‘the clean potato’: meaning and origin

The phrase the clean potato means: the very, the real, or the proper person or thing.

This phrase seems to have originated in Scottish English, since all the earliest occurrences of the clean potato that I have found are from Scottish publications, in particular from a collection of Scottish proverbs—cf., below, quotation 3.

However, the author of Tick on Scientific Principles, published in Blackwood’s Edinburgh Magazine (Edinburgh, Midlothian, Scotland) of November 1838, hinted at an Irish-English origin, since he specified, when translating the phrase the man comme il faut * as the Clean Potato, that he did so “in the language of Hibernian Curran”.

(* The French phrase comme il faut (literally as it must) means in keeping with etiquette or social standards.)

In any case, contrary to what the Oxford English Dictionary (OED – online edition, March 2022) states, the phrase the clean potato did not originate in Australian English.

The OED erroneously states that the phrase originated in Australian English because the earliest occurrence that this dictionary quotes is from Adventures in Australia, in 1852 and 1853 (London: Richard Bentley, 1853), by the Rev. Henry Berkeley Jones—however, here, the expression is a clean potato, not the clean potato:

One awkwardness felt by a “new chum” is, that you do not know whether the man who addresses you is or has been a convict; and it is not very complimentary to ask one who speaks to you, “Are you,” in the idiomatic phraseology of the bush, “a clean potato?” If he is not a convict , he must think he has a convict’s look; if he is, why recall to him—why reproach him—with that which he is trying to make reparation to society for?

Unfortunately for the OED, in Henry Berkeley Jones’s text, the expression clean potato does not mean the very, the real, or the proper person, but designates a free man in Australian convict slang—as explained by Sidney John Baker (1912-1976) in The Australian Language (Sydney and London: Angus and Robertson Ltd., 1945), page 44.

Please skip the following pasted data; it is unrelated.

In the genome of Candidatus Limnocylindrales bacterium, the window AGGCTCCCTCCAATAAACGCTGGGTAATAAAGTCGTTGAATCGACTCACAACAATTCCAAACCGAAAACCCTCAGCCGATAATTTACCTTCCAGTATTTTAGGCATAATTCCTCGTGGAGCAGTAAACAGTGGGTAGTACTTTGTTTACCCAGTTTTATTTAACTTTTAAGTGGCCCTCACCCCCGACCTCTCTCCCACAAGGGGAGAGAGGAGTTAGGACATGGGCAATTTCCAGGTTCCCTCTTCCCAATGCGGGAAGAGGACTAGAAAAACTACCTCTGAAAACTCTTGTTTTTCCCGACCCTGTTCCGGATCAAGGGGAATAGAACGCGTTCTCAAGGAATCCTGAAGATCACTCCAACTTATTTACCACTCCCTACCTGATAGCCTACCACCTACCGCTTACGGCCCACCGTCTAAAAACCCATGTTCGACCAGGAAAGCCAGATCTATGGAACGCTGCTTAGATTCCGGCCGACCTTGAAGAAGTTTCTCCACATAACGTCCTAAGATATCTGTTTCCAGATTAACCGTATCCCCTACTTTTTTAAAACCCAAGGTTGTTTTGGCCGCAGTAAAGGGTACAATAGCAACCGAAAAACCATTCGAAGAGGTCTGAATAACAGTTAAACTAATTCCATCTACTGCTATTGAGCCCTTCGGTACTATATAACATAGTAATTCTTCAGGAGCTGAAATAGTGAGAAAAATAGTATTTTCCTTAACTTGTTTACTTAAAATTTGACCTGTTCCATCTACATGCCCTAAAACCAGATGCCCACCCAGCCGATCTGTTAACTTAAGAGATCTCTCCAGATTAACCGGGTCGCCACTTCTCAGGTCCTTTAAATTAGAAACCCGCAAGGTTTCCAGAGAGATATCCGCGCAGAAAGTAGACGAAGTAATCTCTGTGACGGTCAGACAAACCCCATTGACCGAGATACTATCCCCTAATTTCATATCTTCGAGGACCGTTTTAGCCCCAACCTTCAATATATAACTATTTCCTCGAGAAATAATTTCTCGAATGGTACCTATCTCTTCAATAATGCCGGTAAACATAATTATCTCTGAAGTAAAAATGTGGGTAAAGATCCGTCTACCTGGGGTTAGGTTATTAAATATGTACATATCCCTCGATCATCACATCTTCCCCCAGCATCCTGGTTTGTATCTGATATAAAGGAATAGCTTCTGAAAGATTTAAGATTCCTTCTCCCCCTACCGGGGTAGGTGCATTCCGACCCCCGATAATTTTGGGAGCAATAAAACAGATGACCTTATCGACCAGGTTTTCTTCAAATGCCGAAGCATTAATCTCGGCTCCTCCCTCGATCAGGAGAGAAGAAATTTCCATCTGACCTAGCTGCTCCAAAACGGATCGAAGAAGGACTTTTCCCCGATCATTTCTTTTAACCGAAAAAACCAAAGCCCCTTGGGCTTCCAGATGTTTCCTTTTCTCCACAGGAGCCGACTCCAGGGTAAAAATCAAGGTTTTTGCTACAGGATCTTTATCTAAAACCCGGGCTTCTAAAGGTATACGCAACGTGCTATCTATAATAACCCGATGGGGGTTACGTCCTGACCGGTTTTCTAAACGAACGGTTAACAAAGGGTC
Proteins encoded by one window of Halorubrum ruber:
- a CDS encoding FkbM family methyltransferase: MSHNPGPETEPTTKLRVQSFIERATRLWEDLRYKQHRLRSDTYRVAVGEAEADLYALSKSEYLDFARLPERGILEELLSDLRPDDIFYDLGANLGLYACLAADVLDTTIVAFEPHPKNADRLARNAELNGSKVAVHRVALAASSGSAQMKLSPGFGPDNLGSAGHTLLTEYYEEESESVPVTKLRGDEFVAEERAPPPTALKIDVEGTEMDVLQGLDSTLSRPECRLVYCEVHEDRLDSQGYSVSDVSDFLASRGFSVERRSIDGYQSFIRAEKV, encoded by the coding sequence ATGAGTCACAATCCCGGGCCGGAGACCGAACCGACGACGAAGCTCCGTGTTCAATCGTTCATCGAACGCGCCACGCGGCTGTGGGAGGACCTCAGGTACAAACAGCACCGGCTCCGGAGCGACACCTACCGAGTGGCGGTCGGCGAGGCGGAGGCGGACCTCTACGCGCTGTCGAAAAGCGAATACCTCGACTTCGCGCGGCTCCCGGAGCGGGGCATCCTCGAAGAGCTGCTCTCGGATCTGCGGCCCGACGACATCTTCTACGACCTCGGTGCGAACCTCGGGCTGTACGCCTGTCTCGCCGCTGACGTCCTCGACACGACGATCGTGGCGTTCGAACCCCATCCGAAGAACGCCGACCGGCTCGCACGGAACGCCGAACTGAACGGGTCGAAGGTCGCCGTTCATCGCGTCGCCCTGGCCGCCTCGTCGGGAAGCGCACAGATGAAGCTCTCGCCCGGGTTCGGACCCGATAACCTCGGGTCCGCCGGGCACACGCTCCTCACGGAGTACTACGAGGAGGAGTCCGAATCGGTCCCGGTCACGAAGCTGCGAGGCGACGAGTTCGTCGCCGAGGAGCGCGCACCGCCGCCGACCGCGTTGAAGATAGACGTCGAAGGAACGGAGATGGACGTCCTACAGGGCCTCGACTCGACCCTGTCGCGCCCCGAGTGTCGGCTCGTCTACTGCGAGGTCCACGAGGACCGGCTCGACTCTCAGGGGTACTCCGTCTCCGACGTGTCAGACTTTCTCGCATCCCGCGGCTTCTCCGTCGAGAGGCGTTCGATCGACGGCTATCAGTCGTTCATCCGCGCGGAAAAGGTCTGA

In fact, the earliest occurrence that I have found of the phrase the clean potato in an Australian publication is from the reprint, in The Launceston Advertiser (Launceston, Tasmania) of Wednesday 21st December 1831, of a paragraph from The Loyal Reformers’ Gazette (Edinburgh, Midlothian, Scotland) of Saturday 7th May 1831—cf., below, quotation 2.

The earliest occurrences of the phrase the clean potato that I have found are as follows, in chronological order:

1-: From The Edinburgh Literary Journal; Or, Weekly Register of Criticism and Belles Lettres (Edinburgh, Midlothian, Scotland) of Saturday 12th June 1830:

By Lieut. ——, late of the Royal Irish Dragoons.

I don’t know how it is, but there’s a world of difference betwixt our own little island and the continent. […] Now, all over the continent, […] there comes to be a regular class who live at or by the gaming table, and it shoots so many polypus-like fibres into the great mass of society, that you cannot tell where the honest set leave off, and the rogues begin. But, if I might venture on stating my own belief, I would say, that it is more difficult to meet on the continent with one who is quite and away the clean potato, but that it’s seldom you’ll meet with such devil’s own pigeons as here at home.

2-: From The Loyal Reformers’ Gazette (Edinburgh, Midlothian, Scotland) of Saturday 7th May 1831:

Henry Hunt.—We regret exceedingly that this man has been returned again for Preston.—He is not the clean potatoe. After the late exhibition he made in Parliament, we can no longer place any dependence on him. We are satisfied that Wellington and Peel understand him well. Would that party have put themselves to the trouble and expense of getting his crooked speech printed and circulated gratis throughout the country in the way they did, unless there was something under it?—Hunt must be watched narrowly.